Winter is a time of the year that should not be missed at the Arnold Arboretum. A peaceful quiet settles on the Arboretum landscape as the last trees shed their leaves. Visit different areas of interest in the landscape, from microclimate hills to brooks to scenic overlooks of the Boston skyline. This 281-acre jewel in Olmsted’s Emerald Necklace of parklands is both a research center and museum of Harvard University and a beloved public landscape open free to the public every day.


Hamamelis x intermedia 'Arnold Promise' 396-69*A

Featured Plants & Areas of Interest

There is a tendency to hibernate during winter months, but now is the perfect time to explore the Arnold Arboretum. Nothing says winter like conifers draped in snow, so enjoy an invigorating walk along Conifer Path. Winter-blooming plants, evergreens, and ornamental bark take center stage, while winter berries provide notes of color for visitors and needed food for wildlife. There are beautiful moments at every turn – fuzzy magnolia buds, warm-toned witch-hazel flowers, or the flight of a Northern flicker.

Winter Wellness Walk

Guided Tours

See how much the Arboretum has to offer when you tour the landscape with one of our knowledgeable docents or expert staff. Tours are free and open to the public and cover various areas of the collections and landscape. Join us for our monthly Winter Wellness Walk on March 10. If you are a birder join us for Birding Through the Winter. See the calendar for all upcoming tours.

Tree of the Month

In March, look for our Tree of the Month, Acer saccharinum (silver maple). The maple collection at the Arnold Arboretum gets many visits during the fall when the eye-catching fall foliage is on display. But did you know that silver maples are some of the first trees to flower in the spring? If you would like to look at photos of the diminutive silver maple flowers or arborists working hard to save a centenarian silver maple located on Meadow Road from the comfort of your own home, access ArbPIX. Or if you are visiting, use your phone and search on ArbExplorer to locate the 11 Acer saccharinum that are part of the Arnold Arboretum’s living collections.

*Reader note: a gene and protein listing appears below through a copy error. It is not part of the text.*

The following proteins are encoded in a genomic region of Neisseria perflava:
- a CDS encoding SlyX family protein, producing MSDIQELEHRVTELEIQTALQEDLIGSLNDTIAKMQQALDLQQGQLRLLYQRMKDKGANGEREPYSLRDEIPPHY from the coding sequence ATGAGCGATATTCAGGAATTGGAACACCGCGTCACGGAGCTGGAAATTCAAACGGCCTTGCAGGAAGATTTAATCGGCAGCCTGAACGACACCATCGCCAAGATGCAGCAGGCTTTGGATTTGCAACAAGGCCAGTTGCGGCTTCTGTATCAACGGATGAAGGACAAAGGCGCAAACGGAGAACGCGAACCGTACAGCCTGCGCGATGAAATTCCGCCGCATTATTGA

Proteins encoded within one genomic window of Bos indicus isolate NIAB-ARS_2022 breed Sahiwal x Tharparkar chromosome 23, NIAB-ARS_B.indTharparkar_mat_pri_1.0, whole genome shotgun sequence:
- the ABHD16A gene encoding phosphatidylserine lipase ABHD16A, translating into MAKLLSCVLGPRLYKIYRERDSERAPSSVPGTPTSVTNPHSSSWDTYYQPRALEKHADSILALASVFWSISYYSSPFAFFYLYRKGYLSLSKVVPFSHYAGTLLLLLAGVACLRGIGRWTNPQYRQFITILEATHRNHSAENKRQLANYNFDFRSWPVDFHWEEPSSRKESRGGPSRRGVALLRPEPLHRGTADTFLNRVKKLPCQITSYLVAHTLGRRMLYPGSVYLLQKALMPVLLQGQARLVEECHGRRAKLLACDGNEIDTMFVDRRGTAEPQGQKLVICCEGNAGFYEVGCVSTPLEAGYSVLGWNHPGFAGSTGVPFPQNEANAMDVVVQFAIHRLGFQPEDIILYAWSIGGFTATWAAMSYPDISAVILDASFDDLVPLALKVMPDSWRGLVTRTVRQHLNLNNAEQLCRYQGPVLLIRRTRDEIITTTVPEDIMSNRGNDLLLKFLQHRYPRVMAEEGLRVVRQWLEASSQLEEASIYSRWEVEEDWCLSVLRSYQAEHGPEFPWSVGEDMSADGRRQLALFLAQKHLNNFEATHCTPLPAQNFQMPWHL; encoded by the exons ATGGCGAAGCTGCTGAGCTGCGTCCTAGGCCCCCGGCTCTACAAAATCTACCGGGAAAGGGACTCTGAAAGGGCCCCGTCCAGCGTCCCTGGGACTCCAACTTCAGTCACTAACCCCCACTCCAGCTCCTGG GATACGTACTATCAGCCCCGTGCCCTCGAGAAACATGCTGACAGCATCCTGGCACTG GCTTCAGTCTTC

Visitor Center

Stop by the Visitor Center (located in the Hunnewell Building) and learn more about the Arboretum’s collections, history, and events. Need advice on where to explore? Friendly and experienced Visitor Engagement staff will suggest walking routes, answer questions, and share their Arboretum knowledge. Make sure to view the Plant Exploration, Then and Now exhibit on display in the Visitor Center. Learn more about the past, present, and future of the Arboretum’s work in plant exploration. This exhibit will run through March 2, 2019.

Cedrus libani

Classes and Lectures

Hear renowned speakers discuss topics, participate in stimulating discussions, and gain insight into some of the most fascinating areas of science, horticulture, landscape design, and ecology. Prefer a more hands-on experience? Register for a class or workshop and learn how to prune a plant, grow a mushroom, or upgrade your home garden. See the calendar for upcoming classes and lectures.

Arboretum mourning doves after blizzard by Chris Morgan

Art at the Arboretum

Transitions: Winter Into Spring
Photographs of the Arboretum by Chris Morgan
February 8, 2019 – May 5, 2019

Chris Morgan’s goal as a photographer is to evoke the emotions he feels when he views patterns and textures in nature, in the shapes of trees, and in the movements of birds. He brings details to life. The Arboretum, with its rich collections of flora and fauna, has been a major interest of his for over fifteen years, especially during blizzards, when dramatic photo opportunities appear. Digital photography, which offers a happy marriage of the arts and the sciences, lets him explore larger-format photography in creative ways through digital panorama techniques.

Morgan has photographed on five continents for over forty years; however, is currently to be found, year-round, photographing in the Arboretum.

In addition to his photographic work, Morgan appraises rare, early computers, is a computer consultant, an author, puzzle designer, musician, and magician. He is also a Lewis Carroll scholar, and has written five books. He has spoken extensively about Lewis Carroll at Harvard University’s Houghton Library, the Boston Athenaeum, and other libraries and universities around the country.

All art shows are free and open to the public. The Lecture Hall is also used for lectures, programs, meetings, and school groups, so please call 617.384.5209 for exhibition availability.